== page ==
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Calcium and Hypertension

by
author image Michele Turcotte, MS, RD
Michele Turcotte is a registered, licensed dietitian, and a certified personal trainer with the National Academy of Sports Medicine. She has more than 12 years of experience in clinical and corporate settings, and has extensive experience in one-on-one diet counseling and meal planning. She has written freelance food and nutrition articles for Trouve Publishing Inc. since 2004.
Calcium and Hypertension
A nurse is taking a patient's blood pressure. Photo Credit Comstock Images/Stockbyte/Getty Images

Calcium is a major mineral essential for human health. In addition to playing an important role in building and maintaining strong bones and teeth, calcium aids in muscle contraction and regulates blood pressure. In fact, consuming a diet rich in calcium, along with other minerals, such as potassium and magnesium, is recommended for reducing blood pressure.

How it Works

Calcium may reduce blood pressure because it plays a vital role as a mediator in the constriction and relaxation of blood vessels, according to the Linus Pauling Institute at Oregon State University. Similarly, calcium is essential for muscle contraction and relaxation. Consuming a calcium-deficient diet causes a concentration of calcium ions in the intercellular fluid. This elevates both the active form of vitamin D, vitamin D3, and the parathyroid hormone resulting in an increased calcium concentration in smooth muscle cells. This shift in calcium concentration increases vascular resistance, raising blood pressure according to an article published in the Journal of the American College of Nutrition in February 2009.

Evidence

According to an article published in the Journal of Human Hypertension in August 2006, calcium supplementation reduces blood pressure in individuals with hypertension. In this article, researchers summarized the findings from 40 studies that included nearly 2,500 participants. Roughly half of the participants suffered from hypertension. The average length of the clinical trials was 10 weeks and supplementation was approximately 1,200 mg of calcium daily. The overall reduction in blood pressure post supplementation was 1.9 points for systolic blood pressure and a 1.0 point drop in diastolic blood pressure.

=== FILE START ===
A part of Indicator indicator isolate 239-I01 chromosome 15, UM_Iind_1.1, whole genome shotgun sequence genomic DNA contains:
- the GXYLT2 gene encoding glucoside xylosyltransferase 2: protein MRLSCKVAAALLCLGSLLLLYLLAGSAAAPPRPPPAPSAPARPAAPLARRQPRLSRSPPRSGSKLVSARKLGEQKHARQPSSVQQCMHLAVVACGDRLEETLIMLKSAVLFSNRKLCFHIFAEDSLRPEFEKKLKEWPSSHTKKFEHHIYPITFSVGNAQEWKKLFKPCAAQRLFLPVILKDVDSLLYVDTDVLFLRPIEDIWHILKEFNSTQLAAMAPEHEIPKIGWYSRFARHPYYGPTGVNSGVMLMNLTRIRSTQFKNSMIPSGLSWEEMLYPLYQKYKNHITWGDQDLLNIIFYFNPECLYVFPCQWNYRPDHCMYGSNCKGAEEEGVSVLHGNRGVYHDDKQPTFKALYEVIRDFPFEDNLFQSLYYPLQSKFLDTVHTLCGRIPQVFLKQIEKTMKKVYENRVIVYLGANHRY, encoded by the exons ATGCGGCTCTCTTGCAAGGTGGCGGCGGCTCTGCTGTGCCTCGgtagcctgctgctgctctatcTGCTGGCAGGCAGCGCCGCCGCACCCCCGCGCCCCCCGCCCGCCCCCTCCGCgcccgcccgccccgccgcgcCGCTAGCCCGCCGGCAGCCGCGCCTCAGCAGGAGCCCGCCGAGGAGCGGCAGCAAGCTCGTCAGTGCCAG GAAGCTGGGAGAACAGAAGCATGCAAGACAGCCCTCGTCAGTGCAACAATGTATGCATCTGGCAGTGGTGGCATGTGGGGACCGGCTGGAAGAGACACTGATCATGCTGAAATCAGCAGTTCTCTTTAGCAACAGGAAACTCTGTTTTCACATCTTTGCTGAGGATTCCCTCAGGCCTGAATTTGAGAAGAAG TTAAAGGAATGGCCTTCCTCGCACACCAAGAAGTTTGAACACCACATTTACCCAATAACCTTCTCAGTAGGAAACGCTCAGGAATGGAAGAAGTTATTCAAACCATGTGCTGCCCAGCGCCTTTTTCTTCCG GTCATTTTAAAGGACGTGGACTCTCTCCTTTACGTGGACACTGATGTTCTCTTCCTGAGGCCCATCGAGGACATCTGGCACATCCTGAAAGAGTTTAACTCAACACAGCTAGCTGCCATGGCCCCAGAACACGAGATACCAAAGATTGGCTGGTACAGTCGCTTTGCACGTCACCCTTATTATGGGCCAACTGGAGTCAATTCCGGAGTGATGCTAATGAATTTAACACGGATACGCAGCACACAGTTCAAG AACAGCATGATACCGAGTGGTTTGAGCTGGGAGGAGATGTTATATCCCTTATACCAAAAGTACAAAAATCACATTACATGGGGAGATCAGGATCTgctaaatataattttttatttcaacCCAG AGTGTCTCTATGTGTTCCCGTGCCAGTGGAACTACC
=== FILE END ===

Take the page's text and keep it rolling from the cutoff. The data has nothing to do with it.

DASH Diet

The National Health, Lung, and Blood Institute or NHLBI, recommends making lifestyle modifications to treat hypertension. One such modification is to adopt the DASH diet guidelines, or the Dietary Approaches to Stop Hypertension. In addition to consuming a low-sodium diet and increasing your intake of foods rich in magnesium and potassium, the DASH diet promotes the consumption of plenty of calcium-rich foods. Individuals on a 1,600-calorie diet should strive to take in two 8-ounce servings of fat-free or lowfat milk or yogurt while those on a 2,600-calorie diet require at least three 8-ounce servings.

Requirement

The Recommended Adequate Intake, or AI, for calcium for adults is 1,000 milligrams daily. However, according to the NHLBI, the daily nutrient goals used in the DASH scientific studies were higher, on average, by 200 mg. Per DASH diet guidelines, you should strive to consume approximately 1,250 mg of calcium daily. This may come from food sources alone, dietary supplements, or a combination of food sources and dietary supplements.

Calcium-Rich Foods

Calcium-rich foods include dairy products, such as yogurt and milk. Cheese is calcium-rich but also high in sodium. The calcium in milk and yogurt is typically well absorbed and used efficiently by the body. An 8-ounce glass of milk provides about 300 mg of calcium. An 8-ounce container of yogurt provides anywhere from 250 mg to 350 mg of calcium. Calcium-fortified orange juice provides just as much calcium as milk, about 300 mg. A benefit of choosing calcium-fortified orange juice is that it is also an excellent source of potassium.

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